Tuesday, May 19, 2015

Testing the Waters

The increasingly dangerous situation in the South China Sea has become even riskier as the United States considers the possibility of initiating systematic naval and air patrols, possibly including Japanese warships and aircraft.

The recent week-long voyage of the USS Fort Worth through the region of the South China Sea known as the Spratlys can be seen as literally testing the waters. The provocative voyage comes at a time when the security architecture of East Asia is changing almost by the day.
Even while the Fort Worth was at sea, the Japanese cabinet sent two bills to the parliament that will considerably loosen the constitutional restraints on the use of Japan’s armed forces, allowing for closer cooperation with allies and close associates.

The proposed new laws, which seem certain to pass given Prime Minister Shinzo Abe’s commanding majority in both houses of parliament, put into effect the cabinet’s decision last year to “re-interpret” the country’s pacifistic constitution to allow for collective self-defense.
At the same time, the Japanese Maritime Self-Defense Force (navy) has conducted joint exercises with the Philippine Navy, and Manila announced that the US Navy would have access to eight bases in the Philippines, including a new one on Palawan that is close to the Spratlys.

Washington has been increasingly concerned about how to respond do Beijing’s frantic efforts to turn tiny atolls and reefs and other land features that barely stick up above the water at low tide into artificial islands through land reclamation.
The reclamation work that is taking place on half a dozen reefs in the Spratlys is essentially turning some of them into potential mini-aircraft carriers with runways long enough at 3,000 meters to handle high performance jet aircraft.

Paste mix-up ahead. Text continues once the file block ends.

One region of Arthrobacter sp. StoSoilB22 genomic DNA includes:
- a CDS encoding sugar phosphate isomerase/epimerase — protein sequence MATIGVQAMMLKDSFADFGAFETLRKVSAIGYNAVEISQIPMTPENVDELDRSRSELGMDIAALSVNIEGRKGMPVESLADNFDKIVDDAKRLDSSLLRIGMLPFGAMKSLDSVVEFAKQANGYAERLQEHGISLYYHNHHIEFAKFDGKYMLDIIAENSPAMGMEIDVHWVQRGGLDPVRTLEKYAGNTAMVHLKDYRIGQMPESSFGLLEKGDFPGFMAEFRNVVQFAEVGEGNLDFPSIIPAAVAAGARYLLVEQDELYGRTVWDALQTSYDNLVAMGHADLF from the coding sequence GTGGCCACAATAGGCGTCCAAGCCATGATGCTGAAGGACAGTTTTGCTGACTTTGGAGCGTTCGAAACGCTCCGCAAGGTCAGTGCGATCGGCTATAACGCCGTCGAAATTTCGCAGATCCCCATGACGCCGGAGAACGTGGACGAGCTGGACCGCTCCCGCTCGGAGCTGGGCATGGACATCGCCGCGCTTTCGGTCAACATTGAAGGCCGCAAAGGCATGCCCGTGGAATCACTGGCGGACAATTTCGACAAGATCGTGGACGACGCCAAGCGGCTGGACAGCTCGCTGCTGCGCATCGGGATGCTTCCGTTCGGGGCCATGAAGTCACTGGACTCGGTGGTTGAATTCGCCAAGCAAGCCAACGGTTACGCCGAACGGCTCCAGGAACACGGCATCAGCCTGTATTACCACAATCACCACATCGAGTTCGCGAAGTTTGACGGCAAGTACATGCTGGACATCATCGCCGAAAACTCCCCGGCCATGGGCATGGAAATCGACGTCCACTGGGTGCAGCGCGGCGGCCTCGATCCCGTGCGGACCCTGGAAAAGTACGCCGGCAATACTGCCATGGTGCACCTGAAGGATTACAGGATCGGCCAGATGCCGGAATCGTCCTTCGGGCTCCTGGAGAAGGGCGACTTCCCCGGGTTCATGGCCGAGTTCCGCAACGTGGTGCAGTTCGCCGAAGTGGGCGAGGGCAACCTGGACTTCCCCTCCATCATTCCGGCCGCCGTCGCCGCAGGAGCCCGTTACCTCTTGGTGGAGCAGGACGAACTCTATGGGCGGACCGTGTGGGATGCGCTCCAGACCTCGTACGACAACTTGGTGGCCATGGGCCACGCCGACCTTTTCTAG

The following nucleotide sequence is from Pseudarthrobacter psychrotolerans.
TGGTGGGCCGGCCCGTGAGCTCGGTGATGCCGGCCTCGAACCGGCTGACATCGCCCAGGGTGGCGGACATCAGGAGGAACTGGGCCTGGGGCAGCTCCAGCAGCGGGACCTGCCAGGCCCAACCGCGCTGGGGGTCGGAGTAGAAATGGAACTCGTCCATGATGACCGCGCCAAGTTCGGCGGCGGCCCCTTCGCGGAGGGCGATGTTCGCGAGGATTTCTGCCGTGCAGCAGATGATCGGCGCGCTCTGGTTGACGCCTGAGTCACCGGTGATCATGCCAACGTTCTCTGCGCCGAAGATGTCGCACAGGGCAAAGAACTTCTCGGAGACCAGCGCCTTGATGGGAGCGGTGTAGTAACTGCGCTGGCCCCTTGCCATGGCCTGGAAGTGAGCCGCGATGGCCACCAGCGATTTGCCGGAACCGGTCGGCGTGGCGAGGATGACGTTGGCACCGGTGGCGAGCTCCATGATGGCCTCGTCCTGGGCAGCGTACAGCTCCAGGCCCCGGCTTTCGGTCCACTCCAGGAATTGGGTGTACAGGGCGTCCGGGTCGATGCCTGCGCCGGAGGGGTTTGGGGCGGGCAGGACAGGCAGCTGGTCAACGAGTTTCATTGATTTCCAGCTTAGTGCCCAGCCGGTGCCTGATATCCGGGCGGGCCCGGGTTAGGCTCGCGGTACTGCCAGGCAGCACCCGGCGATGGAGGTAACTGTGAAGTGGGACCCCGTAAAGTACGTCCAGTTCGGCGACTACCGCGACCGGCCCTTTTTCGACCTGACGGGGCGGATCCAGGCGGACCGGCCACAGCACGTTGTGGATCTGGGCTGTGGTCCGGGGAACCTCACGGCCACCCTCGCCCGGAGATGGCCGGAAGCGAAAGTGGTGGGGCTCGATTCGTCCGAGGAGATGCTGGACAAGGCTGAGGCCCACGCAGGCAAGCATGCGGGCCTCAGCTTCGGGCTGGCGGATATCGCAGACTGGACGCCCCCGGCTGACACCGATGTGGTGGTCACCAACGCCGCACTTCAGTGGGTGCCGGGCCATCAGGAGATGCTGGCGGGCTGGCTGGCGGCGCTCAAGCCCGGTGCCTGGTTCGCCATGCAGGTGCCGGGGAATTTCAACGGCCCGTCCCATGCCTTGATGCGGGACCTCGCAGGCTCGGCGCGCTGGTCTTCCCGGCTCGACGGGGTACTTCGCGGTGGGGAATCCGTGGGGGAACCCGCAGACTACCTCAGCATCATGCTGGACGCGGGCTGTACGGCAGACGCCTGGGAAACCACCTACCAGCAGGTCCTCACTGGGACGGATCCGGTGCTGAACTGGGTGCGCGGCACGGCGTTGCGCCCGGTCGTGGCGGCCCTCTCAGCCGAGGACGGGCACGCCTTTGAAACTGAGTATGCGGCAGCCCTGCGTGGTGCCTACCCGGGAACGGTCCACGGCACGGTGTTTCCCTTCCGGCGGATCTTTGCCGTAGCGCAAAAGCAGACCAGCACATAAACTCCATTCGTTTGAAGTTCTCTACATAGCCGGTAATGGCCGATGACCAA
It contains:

Japan might be obliged to send its own patrols in the South Seas. Earlier this year Vice Admiral Robert Thomas, Commander of the US Seventh Fleet, proposed such joint patrols. Tokyo demurred but the new laws would make such missions possible as they remove geographical constraints on Japanese military operations.
The USS Forth Worth is a Littoral Combat Ship specifically designed to operate close to shore and in shallow waters, such as those around the disputed Spratlys. It is permanently based in Singapore, which will ultimately be home to four such ships. They are a key element in President Barack Obama’s “Pivot” to Asia.

Beijing is well aware of these ships and their mission. It anticipated the Fort Worth’s patrol and clearly didn’t like it. A Chinese navy frigate shadowed the American warship throughout its cruise through the Spratly islands, and the American ship “encountered multiple [Chinese] navy vessels” during its patrol, according to the official Navy website.
China’s foreign ministry has already voiced “serious concern” over the cruise. “Freedom of navigation does not mean that the military or aircraft of a foreign country can willfully enter the territorial waters or the air space of another country,” said a foreign ministry spokesman about the cruise,